A battle over architecture is brewing, as the Plateau-Mont-Royal borough has reportedly ordered Afghan restaurant Khyber Pass to destroy its angular wooden façade on Duluth Street, because it does not fit with the style of other buildings nearby.
The restaurant took to Facebook this week to highlight its predicament, writing that the wooden structure, which has been in place for around nine years, “isn’t to the taste of the Plateau’s bureaucrats.”
“When a façade that doesn’t bother anyone becomes a priority for the city, it’s very worrying,” the message continued.
The story made it to multiple media outlets, and it turns out there’s a bit more to the story — according to Radio-Canada, the restaurant never had a permit for the façade, and has an ongoing dispute with the borough about it, facts which the restaurant left out of its initial statement.
The situation didn’t arise recently at all: 24 Heures indicates that that the Plateau has been on Khyber Pass’ case since the façade went up in 2009, with an urban planning committee definitively rejecting the façade some time ago. Owner Farouk Ramisch reportedly paid a fine a few years ago for having built it without permission.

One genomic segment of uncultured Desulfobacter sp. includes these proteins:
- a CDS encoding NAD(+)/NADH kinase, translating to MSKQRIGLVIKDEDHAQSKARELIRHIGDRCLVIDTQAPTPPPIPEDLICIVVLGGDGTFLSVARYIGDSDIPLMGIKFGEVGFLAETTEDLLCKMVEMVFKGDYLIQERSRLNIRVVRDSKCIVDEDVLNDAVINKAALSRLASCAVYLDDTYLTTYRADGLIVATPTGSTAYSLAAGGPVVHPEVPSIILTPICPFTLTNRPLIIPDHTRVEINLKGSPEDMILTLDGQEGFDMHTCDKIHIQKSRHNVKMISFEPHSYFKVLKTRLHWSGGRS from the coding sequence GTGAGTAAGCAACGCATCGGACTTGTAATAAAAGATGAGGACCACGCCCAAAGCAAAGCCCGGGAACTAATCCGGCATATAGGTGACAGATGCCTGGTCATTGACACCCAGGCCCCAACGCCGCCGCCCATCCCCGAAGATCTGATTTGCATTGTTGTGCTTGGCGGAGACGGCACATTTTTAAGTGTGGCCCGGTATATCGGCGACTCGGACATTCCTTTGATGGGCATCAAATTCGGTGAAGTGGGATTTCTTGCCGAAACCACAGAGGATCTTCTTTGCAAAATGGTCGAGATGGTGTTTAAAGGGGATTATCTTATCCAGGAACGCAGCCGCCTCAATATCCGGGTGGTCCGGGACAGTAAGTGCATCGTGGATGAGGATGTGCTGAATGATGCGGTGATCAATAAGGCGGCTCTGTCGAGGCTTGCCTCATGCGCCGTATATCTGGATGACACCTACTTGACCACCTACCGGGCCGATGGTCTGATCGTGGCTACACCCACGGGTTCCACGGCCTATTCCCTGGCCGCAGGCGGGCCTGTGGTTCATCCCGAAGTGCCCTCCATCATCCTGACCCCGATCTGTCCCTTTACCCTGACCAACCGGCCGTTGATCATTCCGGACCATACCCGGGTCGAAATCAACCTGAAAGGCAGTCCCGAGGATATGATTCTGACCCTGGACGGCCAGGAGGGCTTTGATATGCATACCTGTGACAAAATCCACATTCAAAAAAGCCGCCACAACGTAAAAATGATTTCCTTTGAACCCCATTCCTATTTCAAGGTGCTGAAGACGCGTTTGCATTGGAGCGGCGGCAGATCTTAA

A representative for the Plateau told both 24 Heures and Radio-Canada that it attempted to find a compromise solution with Ramisch, but that he would not budge.
It’s a tricky situation: it’s widely understood that you can’t just sweep in with construction crews and make major changes to buildings without permits — which appears to be what Khyber Pass did. But after almost a decade in place, the façade has become a minor icon of the streetscape around Duluth and Berri, and given the widespread sharing of the restaurant’s message on social media, it seems there’s ample support for it to stay in place.
However, the borough reiterated to Radio-Canada that rules about architecture which aim to preserve the historic nature of the area apply to businesses and residents “without exception”.
The façade remains in place for now but CBC reports that the Plateau has ordered it to be removed by the end of November.